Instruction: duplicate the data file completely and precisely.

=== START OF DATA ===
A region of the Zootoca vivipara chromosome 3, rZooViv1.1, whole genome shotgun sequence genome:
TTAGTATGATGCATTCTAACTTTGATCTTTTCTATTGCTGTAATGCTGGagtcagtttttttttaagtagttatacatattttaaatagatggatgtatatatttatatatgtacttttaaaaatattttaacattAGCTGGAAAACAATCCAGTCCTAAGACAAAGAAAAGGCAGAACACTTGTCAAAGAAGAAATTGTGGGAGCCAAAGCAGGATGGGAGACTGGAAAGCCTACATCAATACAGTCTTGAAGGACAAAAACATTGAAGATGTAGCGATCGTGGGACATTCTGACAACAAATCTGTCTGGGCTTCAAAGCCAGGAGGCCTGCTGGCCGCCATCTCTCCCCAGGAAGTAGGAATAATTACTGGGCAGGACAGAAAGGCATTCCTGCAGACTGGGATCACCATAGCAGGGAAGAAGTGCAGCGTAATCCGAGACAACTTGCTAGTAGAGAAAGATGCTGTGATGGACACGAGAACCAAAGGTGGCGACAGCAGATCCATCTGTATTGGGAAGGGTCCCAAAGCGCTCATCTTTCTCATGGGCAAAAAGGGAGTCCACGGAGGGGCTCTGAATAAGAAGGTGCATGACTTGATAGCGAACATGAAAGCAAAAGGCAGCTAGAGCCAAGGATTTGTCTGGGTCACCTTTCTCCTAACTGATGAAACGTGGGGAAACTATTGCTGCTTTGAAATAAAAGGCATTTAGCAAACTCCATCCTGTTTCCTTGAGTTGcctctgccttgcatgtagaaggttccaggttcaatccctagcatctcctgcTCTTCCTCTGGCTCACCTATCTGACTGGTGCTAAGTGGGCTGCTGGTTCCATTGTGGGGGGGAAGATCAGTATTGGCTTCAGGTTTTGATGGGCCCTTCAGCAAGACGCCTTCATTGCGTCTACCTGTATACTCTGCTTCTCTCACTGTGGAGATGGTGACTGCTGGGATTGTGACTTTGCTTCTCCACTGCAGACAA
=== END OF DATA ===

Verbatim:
A region of the Zootoca vivipara chromosome 3, rZooViv1.1, whole genome shotgun sequence genome:
TTAGTATGATGCATTCTAACTTTGATCTTTTCTATTGCTGTAATGCTGGagtcagtttttttttaagtagttatacatattttaaatagatggatgtatatatttatatatgtacttttaaaaatattttaacattAGCTGGAAAACAATCCAGTCCTAAGACAAAGAAAAGGCAGAACACTTGTCAAAGAAGAAATTGTGGGAGCCAAAGCAGGATGGGAGACTGGAAAGCCTACATCAATACAGTCTTGAAGGACAAAAACATTGAAGATGTAGCGATCGTGGGACATTCTGACAACAAATCTGTCTGGGCTTCAAAGCCAGGAGGCCTGCTGGCCGCCATCTCTCCCCAGGAAGTAGGAATAATTACTGGGCAGGACAGAAAGGCATTCCTGCAGACTGGGATCACCATAGCAGGGAAGAAGTGCAGCGTAATCCGAGACAACTTGCTAGTAGAGAAAGATGCTGTGATGGACACGAGAACCAAAGGTGGCGACAGCAGATCCATCTGTATTGGGAAGGGTCCCAAAGCGCTCATCTTTCTCATGGGCAAAAAGGGAGTCCACGGAGGGGCTCTGAATAAGAAGGTGCATGACTTGATAGCGAACATGAAAGCAAAAGGCAGCTAGAGCCAAGGATTTGTCTGGGTCACCTTTCTCCTAACTGATGAAACGTGGGGAAACTATTGCTGCTTTGAAATAAAAGGCATTTAGCAAACTCCATCCTGTTTCCTTGAGTTGcctctgccttgcatgtagaaggttccaggttcaatccctagcatctcctgcTCTTCCTCTGGCTCACCTATCTGACTGGTGCTAAGTGGGCTGCTGGTTCCATTGTGGGGGGGAAGATCAGTATTGGCTTCAGGTTTTGATGGGCCCTTCAGCAAGACGCCTTCATTGCGTCTACCTGTATACTCTGCTTCTCTCACTGTGGAGATGGTGACTGCTGGGATTGTGACTTTGCTTCTCCACTGCAGACAA